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  #1  
Old 01-25-2014, 03:34 PM
Bulbofett Bulbofett is offline
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Humidifiers: make or break Female
Default Humidifiers: make or break

For those of you without the privilege of a greenhouse (I'm extremely jealous for those of you that do btw) how necessary, or beneficial do you feel humidifiers are?

I have considered getting one this past week since humidity levels in my home have drastically been reduced to 20-30%. My only drawback is that I don't know if there is really any much benefit to getting one. 99% of the time South Carolina has enough humidity that it feels like walking around in pea soup. January and February are really the only months we get a break.

So hit me with your advanced knowledge on humidifiers and their effect on orchids.
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  #2  
Old 01-25-2014, 03:40 PM
Ordphien Ordphien is offline
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Eh.... my orchids do fine without one. And we drop to that for the same amount of time here.
Sometimes lower.
Also depends what your growing and how your growing it

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  #3  
Old 01-25-2014, 03:52 PM
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Subrosa Subrosa is offline
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Your growing conditions are similar to mine, albeit a bit warmer. I have some orchids in a paludarium that really need the humidity, but many are on a lit shelf and go outside as soon as it's warm enough. For these I try to concentrate on orchids which require a dry winter rest. I don't know my relative humidity inside, but I did hear yesterday that the dewpoint was -3 F. That's DRY!!!
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  #4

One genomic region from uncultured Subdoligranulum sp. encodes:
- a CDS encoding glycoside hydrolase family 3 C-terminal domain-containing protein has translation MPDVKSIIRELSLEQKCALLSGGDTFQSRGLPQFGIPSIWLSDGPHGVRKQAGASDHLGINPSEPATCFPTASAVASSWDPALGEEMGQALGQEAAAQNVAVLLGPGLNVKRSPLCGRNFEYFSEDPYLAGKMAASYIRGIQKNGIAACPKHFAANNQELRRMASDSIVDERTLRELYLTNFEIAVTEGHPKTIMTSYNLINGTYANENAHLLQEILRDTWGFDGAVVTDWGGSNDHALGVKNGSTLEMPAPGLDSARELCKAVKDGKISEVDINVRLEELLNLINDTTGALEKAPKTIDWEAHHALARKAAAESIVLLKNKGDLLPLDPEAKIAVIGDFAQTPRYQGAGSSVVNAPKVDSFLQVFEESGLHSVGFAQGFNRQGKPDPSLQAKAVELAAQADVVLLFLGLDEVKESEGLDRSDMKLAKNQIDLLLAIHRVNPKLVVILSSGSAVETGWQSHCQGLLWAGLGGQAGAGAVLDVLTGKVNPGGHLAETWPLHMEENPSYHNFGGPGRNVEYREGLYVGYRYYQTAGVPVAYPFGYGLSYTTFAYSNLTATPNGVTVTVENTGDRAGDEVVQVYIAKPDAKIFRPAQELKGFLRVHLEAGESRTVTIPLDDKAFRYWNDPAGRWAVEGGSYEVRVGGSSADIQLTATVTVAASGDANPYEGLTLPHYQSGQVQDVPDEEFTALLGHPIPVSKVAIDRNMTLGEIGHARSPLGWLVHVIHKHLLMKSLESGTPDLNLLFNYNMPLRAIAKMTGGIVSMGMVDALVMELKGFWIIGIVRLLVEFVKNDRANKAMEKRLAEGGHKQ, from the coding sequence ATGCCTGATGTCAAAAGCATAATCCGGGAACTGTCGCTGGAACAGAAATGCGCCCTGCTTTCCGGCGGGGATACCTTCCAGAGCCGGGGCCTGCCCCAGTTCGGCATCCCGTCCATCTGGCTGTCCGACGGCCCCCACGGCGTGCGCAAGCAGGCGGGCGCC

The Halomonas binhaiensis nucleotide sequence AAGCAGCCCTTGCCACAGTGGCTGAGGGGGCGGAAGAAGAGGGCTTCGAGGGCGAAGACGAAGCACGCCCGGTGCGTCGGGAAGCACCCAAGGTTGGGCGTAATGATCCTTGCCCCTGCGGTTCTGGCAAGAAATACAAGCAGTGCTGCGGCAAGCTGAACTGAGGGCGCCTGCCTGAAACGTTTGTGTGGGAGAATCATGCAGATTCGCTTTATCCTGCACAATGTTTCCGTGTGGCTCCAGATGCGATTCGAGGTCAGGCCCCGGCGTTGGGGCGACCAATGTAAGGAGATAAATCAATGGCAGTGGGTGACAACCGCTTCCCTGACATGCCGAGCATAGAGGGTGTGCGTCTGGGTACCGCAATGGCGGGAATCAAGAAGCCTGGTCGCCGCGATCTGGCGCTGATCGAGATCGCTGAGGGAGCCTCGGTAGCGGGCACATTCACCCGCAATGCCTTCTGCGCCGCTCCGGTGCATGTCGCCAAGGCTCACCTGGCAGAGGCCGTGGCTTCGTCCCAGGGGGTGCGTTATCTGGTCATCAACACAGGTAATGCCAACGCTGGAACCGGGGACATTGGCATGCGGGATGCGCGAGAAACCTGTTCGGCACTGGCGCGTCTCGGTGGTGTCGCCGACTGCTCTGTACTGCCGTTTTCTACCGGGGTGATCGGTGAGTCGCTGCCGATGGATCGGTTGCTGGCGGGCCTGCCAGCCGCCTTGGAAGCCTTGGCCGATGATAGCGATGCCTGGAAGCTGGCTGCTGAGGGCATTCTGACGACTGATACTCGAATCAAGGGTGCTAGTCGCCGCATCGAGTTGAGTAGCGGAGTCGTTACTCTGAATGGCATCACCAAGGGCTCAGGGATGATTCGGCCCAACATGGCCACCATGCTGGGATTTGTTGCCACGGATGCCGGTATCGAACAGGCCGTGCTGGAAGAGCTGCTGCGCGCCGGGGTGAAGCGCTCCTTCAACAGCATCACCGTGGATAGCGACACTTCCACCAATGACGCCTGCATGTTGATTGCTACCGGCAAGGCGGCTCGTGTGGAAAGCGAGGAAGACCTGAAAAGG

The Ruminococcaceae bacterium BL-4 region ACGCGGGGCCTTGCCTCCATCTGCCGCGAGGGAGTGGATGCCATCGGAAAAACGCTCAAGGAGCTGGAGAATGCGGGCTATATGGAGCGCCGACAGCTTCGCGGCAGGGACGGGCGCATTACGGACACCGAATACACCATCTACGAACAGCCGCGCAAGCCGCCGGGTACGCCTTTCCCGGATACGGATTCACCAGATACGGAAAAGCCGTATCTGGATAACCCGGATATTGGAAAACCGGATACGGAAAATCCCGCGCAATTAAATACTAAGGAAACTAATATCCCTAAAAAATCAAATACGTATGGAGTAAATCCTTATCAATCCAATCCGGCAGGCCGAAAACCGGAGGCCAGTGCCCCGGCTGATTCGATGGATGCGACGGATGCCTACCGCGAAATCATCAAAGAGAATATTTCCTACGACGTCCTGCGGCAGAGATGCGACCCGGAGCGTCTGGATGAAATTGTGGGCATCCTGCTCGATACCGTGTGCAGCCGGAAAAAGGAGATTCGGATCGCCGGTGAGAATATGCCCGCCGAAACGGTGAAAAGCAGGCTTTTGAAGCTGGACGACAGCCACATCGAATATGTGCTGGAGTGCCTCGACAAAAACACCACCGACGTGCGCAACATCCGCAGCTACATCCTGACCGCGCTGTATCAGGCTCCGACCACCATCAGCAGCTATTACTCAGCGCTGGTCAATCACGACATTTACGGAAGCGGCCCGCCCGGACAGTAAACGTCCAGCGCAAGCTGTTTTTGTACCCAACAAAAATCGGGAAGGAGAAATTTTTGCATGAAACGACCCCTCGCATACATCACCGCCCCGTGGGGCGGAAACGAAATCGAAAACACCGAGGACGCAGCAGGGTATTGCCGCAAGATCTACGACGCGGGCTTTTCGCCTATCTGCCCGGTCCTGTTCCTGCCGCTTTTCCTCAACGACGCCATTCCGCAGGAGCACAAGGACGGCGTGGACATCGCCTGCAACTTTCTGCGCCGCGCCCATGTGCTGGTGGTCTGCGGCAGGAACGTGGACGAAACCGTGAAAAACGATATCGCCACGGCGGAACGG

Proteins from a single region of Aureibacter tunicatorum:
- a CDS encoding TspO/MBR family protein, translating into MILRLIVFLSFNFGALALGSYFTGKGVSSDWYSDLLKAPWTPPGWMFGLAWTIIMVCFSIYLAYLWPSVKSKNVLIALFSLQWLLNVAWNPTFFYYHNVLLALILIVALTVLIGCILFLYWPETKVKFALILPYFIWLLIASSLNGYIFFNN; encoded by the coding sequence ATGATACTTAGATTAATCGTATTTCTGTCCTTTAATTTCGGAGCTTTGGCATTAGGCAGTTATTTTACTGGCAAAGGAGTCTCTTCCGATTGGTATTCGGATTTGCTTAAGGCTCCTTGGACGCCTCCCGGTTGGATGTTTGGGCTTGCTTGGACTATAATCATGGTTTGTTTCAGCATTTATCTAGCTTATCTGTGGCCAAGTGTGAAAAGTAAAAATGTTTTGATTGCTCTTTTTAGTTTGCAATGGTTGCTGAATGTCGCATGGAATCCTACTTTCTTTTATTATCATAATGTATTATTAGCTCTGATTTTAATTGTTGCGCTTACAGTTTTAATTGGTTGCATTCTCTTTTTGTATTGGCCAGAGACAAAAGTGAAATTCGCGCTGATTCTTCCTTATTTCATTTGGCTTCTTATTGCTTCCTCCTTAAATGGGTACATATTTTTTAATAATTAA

Old 01-25-2014, 04:00 PM
Bulbofett Bulbofett is offline
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I'm just worried because both my Masdevallia coccinea and my angraecum magdalenae are showing signs of stress. They both have scrunching around the newly forming leaves indicating not enough humidity to break the sheath. I have trays of water set around them to increase humidity, but according to my humidity gauge, that's not doing jack.

I'm most worried about my bulbos. My lasiochilum is particularly upset with me so I placed it inside a tupperware (open, no lid) to hopefully increase humidity around it. Not sure that is helping any, but worth a shot.
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  #5  
Old 01-25-2014, 04:03 PM
Brooke Brooke is offline
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For everyone who thinks a g/h has magic humidity, it doesn't. We are having an extremely cold winter and the heater runs a LOT. My humidity for the last few weeks is running 30%.

When the outside temps are under 10F, my heater does not shut off. All pots are bone dry in 4/5 days and the mounts are bone dry daily. The one thing I don't want when it is cold IS high humidity or it will be fungus city inside the g/h.

Hopefully this next round of below zero temps will end very soon and my heater can get a little rest......as can my wallet.

Bulbofett your orchids will be fine until your humidity shows up again. I bet your 'chids enjoy more warmth in your house than mine are experiencing.

Brooke
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  #6  
Old 01-25-2014, 04:03 PM
Ordphien Ordphien is offline
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I'm not familiar with bulbos.... they need lots of water and high humidity right?